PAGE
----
“We want to get our students involved in this field,” said Downer. “We hear a lot about diversity, equity, and inclusion; but this will miss if our communities are not included.”

Downer encouraged HBCUs to form their very own CERT: Community Emergency Response Team. Only 25% of HBCUs she surveyed reported actually having a CERT program on their campus.

Elizabeth City State University (ECSU) in North Carolina, conducted a case study on beginning and operating its own CERT program for the last three years, said Dr. Kevin Kupietz, the chair of the department of aviation and emergency management at ECSU.

“We believe emergency services should mirror the communities they service," he said. "With that idea, CERT comes into play—neighbors helping neighbors, teaching students to be good stewards to their community and make the world a better place.”

One of the biggest challenges in starting the CERT program, said Kupietz, was getting people to understand exactly what CERT was. CERT programs do not replace firefighters or EMS, it supports them. But having administrative buy-in from the top-down helps establish the CERT’s importance.

“We have to step up our game because these incidents are getting more severe. We’re not as prepared as we should be,” he said.

While CERT is important for disasters, the program is not just about getting through the tough times. It’s about building community and expanding opportunities for student success and out-of-the-box thinking.

Billie Udofia with AmeriCorps said she wants to see more students of color embracing the possibilities that blossom when students volunteer. 

“We know that volunteerism can have a major, positive impact and improves leadership skills,” Udofia said. “African Americans are underrepresented in emergency management positions. So, when we talk about the correlation with volunteerism and employment, we have an obligation to make a dent in these numbers.”

Udofia said she believes that HBCUs can be a “very strong partner in informing outreach.”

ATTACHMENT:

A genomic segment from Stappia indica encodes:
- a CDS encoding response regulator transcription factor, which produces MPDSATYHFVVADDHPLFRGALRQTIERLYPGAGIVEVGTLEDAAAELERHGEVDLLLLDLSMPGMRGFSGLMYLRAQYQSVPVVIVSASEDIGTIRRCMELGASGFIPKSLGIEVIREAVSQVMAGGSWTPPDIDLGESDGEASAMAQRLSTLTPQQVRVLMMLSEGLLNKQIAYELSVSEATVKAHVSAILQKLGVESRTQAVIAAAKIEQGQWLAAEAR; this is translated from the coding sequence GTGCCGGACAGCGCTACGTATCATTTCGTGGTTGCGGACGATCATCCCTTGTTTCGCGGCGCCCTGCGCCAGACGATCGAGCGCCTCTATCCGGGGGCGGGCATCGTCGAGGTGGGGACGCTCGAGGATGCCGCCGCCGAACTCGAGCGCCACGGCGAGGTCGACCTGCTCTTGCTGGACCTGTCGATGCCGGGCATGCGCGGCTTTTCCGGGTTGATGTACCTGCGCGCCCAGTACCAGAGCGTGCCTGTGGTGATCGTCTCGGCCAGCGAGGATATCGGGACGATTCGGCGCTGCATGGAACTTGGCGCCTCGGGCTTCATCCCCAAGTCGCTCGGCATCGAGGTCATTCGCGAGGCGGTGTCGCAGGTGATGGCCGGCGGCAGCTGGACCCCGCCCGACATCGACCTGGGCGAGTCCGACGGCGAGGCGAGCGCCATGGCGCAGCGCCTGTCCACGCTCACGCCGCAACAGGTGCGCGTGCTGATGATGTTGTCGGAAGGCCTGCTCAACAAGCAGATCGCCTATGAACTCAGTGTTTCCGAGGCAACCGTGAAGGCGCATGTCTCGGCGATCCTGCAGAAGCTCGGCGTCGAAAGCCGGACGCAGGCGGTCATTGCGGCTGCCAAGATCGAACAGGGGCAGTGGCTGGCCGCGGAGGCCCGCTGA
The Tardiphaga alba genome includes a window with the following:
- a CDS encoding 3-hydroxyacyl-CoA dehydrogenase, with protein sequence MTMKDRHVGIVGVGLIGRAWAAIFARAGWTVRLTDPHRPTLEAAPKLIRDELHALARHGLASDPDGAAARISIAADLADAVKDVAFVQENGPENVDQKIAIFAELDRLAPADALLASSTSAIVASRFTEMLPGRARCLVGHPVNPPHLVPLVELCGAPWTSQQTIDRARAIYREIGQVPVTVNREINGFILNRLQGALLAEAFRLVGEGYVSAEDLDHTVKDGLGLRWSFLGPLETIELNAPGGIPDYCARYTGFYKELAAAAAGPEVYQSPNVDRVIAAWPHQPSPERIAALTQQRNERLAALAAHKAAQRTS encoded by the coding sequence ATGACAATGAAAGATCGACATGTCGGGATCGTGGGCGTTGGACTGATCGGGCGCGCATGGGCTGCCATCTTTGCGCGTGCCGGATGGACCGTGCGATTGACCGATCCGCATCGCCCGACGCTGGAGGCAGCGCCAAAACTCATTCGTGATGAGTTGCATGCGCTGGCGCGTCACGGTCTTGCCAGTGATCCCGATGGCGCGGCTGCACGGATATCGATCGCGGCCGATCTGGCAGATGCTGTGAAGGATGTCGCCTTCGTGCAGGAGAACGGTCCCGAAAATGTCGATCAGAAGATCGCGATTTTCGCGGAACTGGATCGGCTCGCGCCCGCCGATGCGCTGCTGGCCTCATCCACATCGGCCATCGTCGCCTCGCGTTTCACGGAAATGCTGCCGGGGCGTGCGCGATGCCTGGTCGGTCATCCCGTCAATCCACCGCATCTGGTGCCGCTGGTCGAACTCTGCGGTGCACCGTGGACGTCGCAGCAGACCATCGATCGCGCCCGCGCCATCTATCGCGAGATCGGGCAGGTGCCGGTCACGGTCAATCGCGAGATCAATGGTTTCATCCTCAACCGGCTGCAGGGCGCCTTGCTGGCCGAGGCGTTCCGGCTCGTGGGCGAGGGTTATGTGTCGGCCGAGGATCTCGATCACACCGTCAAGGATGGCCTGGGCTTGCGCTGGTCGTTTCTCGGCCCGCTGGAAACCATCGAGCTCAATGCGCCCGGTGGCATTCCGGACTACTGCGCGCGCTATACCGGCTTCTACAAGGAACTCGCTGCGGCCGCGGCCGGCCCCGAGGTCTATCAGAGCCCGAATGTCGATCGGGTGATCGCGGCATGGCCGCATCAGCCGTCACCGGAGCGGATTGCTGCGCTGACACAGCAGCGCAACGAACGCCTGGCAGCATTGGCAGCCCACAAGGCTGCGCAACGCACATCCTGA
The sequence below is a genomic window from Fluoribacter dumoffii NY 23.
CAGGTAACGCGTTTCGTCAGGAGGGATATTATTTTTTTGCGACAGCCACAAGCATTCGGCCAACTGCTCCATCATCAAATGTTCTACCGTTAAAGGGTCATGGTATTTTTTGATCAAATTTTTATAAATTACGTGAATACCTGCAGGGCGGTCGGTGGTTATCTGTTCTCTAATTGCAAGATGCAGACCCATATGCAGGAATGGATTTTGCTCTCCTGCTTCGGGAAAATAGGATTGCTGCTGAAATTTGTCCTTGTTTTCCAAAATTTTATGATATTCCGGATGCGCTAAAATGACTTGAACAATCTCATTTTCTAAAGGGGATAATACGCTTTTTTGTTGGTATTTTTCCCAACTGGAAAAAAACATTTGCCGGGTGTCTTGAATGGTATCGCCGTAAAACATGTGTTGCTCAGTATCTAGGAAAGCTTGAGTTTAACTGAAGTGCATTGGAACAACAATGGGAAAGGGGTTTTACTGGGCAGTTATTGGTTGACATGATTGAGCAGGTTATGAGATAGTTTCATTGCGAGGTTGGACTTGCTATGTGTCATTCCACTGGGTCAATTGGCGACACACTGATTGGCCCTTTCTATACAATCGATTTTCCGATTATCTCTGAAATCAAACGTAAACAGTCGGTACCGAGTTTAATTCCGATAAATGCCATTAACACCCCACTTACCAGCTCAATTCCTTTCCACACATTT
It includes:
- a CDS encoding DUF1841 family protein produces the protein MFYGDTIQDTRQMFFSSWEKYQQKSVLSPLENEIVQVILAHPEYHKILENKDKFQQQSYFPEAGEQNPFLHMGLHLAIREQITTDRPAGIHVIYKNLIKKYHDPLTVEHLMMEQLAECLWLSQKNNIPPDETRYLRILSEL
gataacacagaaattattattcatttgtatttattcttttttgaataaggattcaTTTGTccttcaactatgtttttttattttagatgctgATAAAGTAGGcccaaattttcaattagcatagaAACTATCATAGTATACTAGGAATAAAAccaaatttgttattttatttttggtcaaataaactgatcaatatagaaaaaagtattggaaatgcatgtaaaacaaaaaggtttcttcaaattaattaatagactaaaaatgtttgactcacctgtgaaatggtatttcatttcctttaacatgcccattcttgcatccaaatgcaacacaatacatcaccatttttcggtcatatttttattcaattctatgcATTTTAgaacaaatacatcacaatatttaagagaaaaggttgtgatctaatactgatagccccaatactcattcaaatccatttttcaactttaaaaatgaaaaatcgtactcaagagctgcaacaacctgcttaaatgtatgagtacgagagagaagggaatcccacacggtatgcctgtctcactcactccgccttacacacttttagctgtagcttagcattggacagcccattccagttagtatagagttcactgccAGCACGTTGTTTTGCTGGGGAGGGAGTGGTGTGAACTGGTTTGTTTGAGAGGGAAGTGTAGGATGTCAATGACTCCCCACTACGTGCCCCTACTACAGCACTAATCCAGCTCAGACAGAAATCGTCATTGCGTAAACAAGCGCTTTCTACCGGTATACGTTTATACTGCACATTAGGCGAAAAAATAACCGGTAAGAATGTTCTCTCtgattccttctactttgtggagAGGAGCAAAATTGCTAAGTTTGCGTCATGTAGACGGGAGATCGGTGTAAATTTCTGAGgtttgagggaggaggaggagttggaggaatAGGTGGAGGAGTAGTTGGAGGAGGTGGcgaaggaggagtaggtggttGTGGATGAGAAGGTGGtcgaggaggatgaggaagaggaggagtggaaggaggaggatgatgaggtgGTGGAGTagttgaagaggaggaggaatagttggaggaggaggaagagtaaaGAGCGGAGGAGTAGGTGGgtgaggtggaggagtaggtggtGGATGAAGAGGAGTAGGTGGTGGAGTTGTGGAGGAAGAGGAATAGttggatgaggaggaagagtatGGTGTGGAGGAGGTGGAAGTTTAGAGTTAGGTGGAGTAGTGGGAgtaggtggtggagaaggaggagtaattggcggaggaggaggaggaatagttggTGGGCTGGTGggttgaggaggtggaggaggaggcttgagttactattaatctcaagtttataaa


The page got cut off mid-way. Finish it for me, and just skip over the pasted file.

A grant opportunity exists for HBCUs to sign up and become a school of national service, and the application process will open later in the fall. $400 million has been released in partnership with the Center for Disease Control to create 5,000 new AmeriCorps positions.

“Resilience is in our DNA,” said Downer. “The first order of business is to measure campus resilience gaps regionally and nationally. Together we work collectively to fill them, expand on the blueprint for longitudinal success.”

The physical legacy of success and resilience can be preserved with funding from the National Endowment for the Humanities (NEH). Those HBCUs with crumbling buildings or at-risk archival collections, should consider applying for federal, state, or local grants.

Dr. Goulda DownerDr. Goulda Downer“Infrastructure is vital to the work of humanities,” said Dr. Molly Hart, senior program officer at the NEH. “Historical assets can place large financial demands on institutions, especially for those looking to update and renovate and preserve centuries old buildings.”

Recently, the NEH awarded a Preservation Assistance Grant to Southern University at Shreveport to protect their Black Ethnic Archives, which includes the complete run of the Shreveport Sun, a Black newspaper founded in 1920.

There are small and large funding opportunities from the NEH, as well as opportunities to receive matched grants for larger projects. A $365,000 matching grant was awarded over five years to the HBCU Library Alliance, which will assist in building capacity, fundraising, documenting cultural heritage, increasing accessibility, and promoting the humanities.

Hart offered best practice tips for application and encouraged applying more than once after receiving feedback.

“You can get in touch with us,” she said. “Part of our job is to help you put together the most competitive application you can.”

Liann Herder can be reached at lherder@diverseeducation.com.